Republish Article


HTML

Terms

© 2016 GroundUp. Creative Commons License
This article is licensed under a Creative Commons Attribution-NoDerivatives 4.0 International License.

How the HTML renders

Getting Cape Town’s transport right

GroundUp Editor

4 July 2012

Commuters riding between carriages.

Modern cities need transport systems that are safe, affordable, reliable, extensive and easy to understand.

Public transport should be available twenty-four hours a day, seven days a week. People in the poorest suburbs should be able to commute easily to work and back. However, they should also be able to get to tourist destinations, so they can have a stake in the heritage of their cities.

Many of the world’s major cities have already achieved this. Even many developing country cities in South America, Eastern Europe and Asia have great public transport systems, but South Africa’s cities have a very long way to go.

As the articles in this issue of GroundUp show, Cape Town’s transport system is very poor. Minibus taxis are affordable, but they are dangerous, chaotic, unreliable and uncomfortable. Commuters frequently complain about rude and violent taxi drivers.

While the city has an extensive rail system, it has fallen into disrepair. Carriages look like graffitied walls. The train service regularly breaks down. The distinction between Metro Plus (1st class) and Metro (3rd class) is an apartheid relic that must be banished. People ride the system without paying. At rush hour the trains are so full it is often impossible to board them. And commuters often stand between carriages so they can either get on a full train, or avoid paying their fare (see photo).

The Golden Arrow bus system is a mixed bag. Some routes are extremely efficient, regular, safe and reliable, but many are not. Some routes are simply bizarre: as one of our articles explains, an often empty bus travels to Kirstenbosch from the city once a day.

We haven’t included an article in this issue on how difficult it is to get to Cape Town’s premier tourist destinations because we want to compete with Getaway magazine. The majority of Cape Town’s residents have probably not visited our wonderful natural tourist sites, like Kirstenbosch and Cape Point. If they have an interest in the future preservation of these places, surely it should be affordable and easy to visit them on public transport? And no, a once-daily bus to Kirstenbosch that apparently does not return, does not count.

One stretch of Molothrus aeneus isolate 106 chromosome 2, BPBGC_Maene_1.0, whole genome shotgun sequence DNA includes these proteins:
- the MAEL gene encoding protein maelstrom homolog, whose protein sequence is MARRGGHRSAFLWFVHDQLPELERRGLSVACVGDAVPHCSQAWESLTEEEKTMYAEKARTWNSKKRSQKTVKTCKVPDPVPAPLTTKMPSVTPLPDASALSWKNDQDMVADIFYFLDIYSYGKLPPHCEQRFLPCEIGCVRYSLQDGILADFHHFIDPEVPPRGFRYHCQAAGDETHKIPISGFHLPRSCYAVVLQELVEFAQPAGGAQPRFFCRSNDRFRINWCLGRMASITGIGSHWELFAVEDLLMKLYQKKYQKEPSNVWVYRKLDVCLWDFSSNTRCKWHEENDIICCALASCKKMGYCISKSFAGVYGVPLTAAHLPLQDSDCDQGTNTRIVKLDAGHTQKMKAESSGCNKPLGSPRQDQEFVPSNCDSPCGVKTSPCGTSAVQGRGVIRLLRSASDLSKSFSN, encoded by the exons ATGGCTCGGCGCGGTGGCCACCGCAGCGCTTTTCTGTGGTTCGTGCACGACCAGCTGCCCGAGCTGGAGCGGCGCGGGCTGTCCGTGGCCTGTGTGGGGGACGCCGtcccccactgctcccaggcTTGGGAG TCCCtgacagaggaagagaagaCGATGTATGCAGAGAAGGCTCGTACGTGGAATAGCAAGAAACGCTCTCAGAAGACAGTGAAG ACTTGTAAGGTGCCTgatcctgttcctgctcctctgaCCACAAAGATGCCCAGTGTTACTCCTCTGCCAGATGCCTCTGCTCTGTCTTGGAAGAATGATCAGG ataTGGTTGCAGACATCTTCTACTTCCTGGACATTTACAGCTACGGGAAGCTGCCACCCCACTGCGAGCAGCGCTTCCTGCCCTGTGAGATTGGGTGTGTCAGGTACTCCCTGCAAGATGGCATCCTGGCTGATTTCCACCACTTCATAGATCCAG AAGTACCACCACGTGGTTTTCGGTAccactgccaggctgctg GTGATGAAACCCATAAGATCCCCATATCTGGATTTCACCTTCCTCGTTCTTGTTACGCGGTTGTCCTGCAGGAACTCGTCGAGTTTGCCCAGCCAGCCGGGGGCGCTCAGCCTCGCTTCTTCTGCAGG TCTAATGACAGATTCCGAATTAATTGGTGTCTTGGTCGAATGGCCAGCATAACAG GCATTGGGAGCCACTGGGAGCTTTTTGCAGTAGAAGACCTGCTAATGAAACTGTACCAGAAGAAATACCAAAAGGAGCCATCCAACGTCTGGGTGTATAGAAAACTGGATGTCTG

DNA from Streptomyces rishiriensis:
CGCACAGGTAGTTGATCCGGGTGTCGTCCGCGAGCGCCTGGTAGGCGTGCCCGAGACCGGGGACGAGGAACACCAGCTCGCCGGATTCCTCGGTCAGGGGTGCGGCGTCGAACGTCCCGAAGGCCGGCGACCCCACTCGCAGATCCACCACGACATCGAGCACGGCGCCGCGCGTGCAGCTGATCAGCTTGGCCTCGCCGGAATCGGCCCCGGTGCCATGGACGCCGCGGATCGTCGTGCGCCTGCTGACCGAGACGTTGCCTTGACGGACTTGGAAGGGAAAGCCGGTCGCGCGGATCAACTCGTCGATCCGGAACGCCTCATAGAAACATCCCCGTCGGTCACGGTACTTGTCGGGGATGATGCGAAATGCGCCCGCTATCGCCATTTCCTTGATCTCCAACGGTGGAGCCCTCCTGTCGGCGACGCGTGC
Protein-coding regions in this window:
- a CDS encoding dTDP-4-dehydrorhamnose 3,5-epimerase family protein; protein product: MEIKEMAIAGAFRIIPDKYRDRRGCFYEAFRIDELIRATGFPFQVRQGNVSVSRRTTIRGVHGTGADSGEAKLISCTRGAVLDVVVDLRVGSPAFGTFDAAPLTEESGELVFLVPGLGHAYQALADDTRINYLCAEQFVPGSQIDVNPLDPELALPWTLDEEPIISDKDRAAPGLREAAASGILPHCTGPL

If you’re new to the city, or even if you simply move to a new home, it’s a mighty challenge to work out how the various transport systems work. There is no single map, as far as we are aware, describing Cape Town’s transport routes. Wheelchair-bound or blind residents have very few public transport options.

There is good news and hope though: The MyCiTi bus rapid transport system is a great success. At the moment, it serves primarily middle-class areas, but by September 2013, it will be running to Atlantis, Du Noon and Joe Slovo Park. Following that, it will be rolled out to Mitchells Plain and Khayelitsha. Then it will roll out to Bellville, Delft and Stellenbosch.

As our interview with Mayco member Brett Herron shows, the City —and Herron in particular— is serious about fixing transport in the city. Besides extending the MyCiTi, there are efforts to bring all the modes of transport under one authority and integrate them. There is also a desire to improve the rail system. There will no doubt be many hurdles. Vested interests in the minibus taxi industry as well as the private bus services will throw up many obstacles. No doubt petty party-political squabbling will also get in the way. But so long as there is political will and public pressure, Cape Town’s transport system can improve.

It should be possible to imagine a Cape Town where you can one day seamlessly hop on a train to the city from Khayelitsha on a Saturday evening. You pay using a smart card, then in the city, switch to a bus to the Waterfront using the same smart card. At the Waterfront, you can watch the late-night movie, and then, without having to worry about safety or delays, can catch the 00:07 bus back to the train station, catch the 00:29 train back to Khayelitsha, and then take a late-night feeder bus that leaves at precisely 01:16 straight to your door. And all of this in the comfort of your wheelchair. Not until this is possible, will our transport system have truly arrived.


Published originally on GroundUp .
© 2016 GroundUp. Creative Commons License
This article is licensed under a Creative Commons Attribution-NoDerivatives 4.0 International License.